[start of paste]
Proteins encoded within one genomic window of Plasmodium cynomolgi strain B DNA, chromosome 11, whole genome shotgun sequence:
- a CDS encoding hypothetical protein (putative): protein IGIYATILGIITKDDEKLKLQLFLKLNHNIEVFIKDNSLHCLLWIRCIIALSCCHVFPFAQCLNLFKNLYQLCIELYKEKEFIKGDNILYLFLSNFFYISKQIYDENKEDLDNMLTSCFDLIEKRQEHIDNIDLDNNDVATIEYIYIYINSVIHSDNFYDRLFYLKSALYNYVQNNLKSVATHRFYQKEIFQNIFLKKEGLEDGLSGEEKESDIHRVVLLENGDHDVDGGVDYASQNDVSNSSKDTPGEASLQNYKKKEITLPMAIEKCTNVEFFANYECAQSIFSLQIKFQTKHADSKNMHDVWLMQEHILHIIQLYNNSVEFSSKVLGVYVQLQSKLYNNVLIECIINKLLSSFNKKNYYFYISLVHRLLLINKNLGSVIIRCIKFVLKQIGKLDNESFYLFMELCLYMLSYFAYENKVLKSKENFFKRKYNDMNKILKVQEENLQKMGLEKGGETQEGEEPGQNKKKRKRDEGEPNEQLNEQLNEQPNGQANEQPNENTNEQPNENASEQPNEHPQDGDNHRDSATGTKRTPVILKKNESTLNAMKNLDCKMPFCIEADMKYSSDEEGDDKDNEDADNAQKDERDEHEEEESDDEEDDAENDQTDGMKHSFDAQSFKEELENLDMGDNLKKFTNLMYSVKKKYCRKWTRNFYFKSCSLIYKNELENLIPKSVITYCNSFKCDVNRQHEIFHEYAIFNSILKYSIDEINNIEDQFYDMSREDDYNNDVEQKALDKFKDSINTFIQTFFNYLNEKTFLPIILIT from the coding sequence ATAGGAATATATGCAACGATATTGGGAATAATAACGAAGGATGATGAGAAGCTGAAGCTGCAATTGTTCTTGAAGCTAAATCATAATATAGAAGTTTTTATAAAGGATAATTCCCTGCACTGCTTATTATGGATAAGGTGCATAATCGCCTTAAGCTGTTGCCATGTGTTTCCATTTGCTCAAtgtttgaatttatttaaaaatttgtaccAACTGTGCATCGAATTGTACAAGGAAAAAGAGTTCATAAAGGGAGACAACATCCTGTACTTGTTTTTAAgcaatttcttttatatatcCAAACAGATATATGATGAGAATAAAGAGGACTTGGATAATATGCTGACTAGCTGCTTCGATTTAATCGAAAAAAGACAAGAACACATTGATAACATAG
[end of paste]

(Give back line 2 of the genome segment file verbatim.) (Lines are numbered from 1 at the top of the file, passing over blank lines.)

- a CDS encoding hypothetical protein (putative): protein IGIYATILGIITKDDEKLKLQLFLKLNHNIEVFIKDNSLHCLLWIRCIIALSCCHVFPFAQCLNLFKNLYQLCIELYKEKEFIKGDNILYLFLSNFFYISKQIYDENKEDLDNMLTSCFDLIEKRQEHIDNIDLDNNDVATIEYIYIYINSVIHSDNFYDRLFYLKSALYNYVQNNLKSVATHRFYQKEIFQNIFLKKEGLEDGLSGEEKESDIHRVVLLENGDHDVDGGVDYASQNDVSNSSKDTPGEASLQNYKKKEITLPMAIEKCTNVEFFANYECAQSIFSLQIKFQTKHADSKNMHDVWLMQEHILHIIQLYNNSVEFSSKVLGVYVQLQSKLYNNVLIECIINKLLSSFNKKNYYFYISLVHRLLLINKNLGSVIIRCIKFVLKQIGKLDNESFYLFMELCLYMLSYFAYENKVLKSKENFFKRKYNDMNKILKVQEENLQKMGLEKGGETQEGEEPGQNKKKRKRDEGEPNEQLNEQLNEQPNGQANEQPNENTNEQPNENASEQPNEHPQDGDNHRDSATGTKRTPVILKKNESTLNAMKNLDCKMPFCIEADMKYSSDEEGDDKDNEDADNAQKDERDEHEEEESDDEEDDAENDQTDGMKHSFDAQSFKEELENLDMGDNLKKFTNLMYSVKKKYCRKWTRNFYFKSCSLIYKNELENLIPKSVITYCNSFKCDVNRQHEIFHEYAIFNSILKYSIDEINNIEDQFYDMSREDDYNNDVEQKALDKFKDSINTFIQTFFNYLNEKTFLPIILIT from the coding sequence ATAGGAATATATGCAACGATATTGGGAATAATAACGAAGGATGATGAGAAGCTGAAGCTGCAATTGTTCTTGAAGCTAAATCATAATATAGAAGTTTTTATAAAGGATAATTCCCTGCACTGCTTATTATGGATAAGGTGCATAATCGCCTTAAGCTGTTGCCATGTGTTTCCATTTGCTCAAtgtttgaatttatttaaaaatttgtaccAACTGTGCATCGAATTGTACAAGGAAAAAGAGTTCATAAAGGGAGACAACATCCTGTACTTGTTTTTAAgcaatttcttttatatatcCAAACAGATATATGATGAGAATAAAGAGGACTTGGATAATATGCTGACTAGCTGCTTCGATTTAATCGAAAAAAGACAAGAACACATTGATAACATAG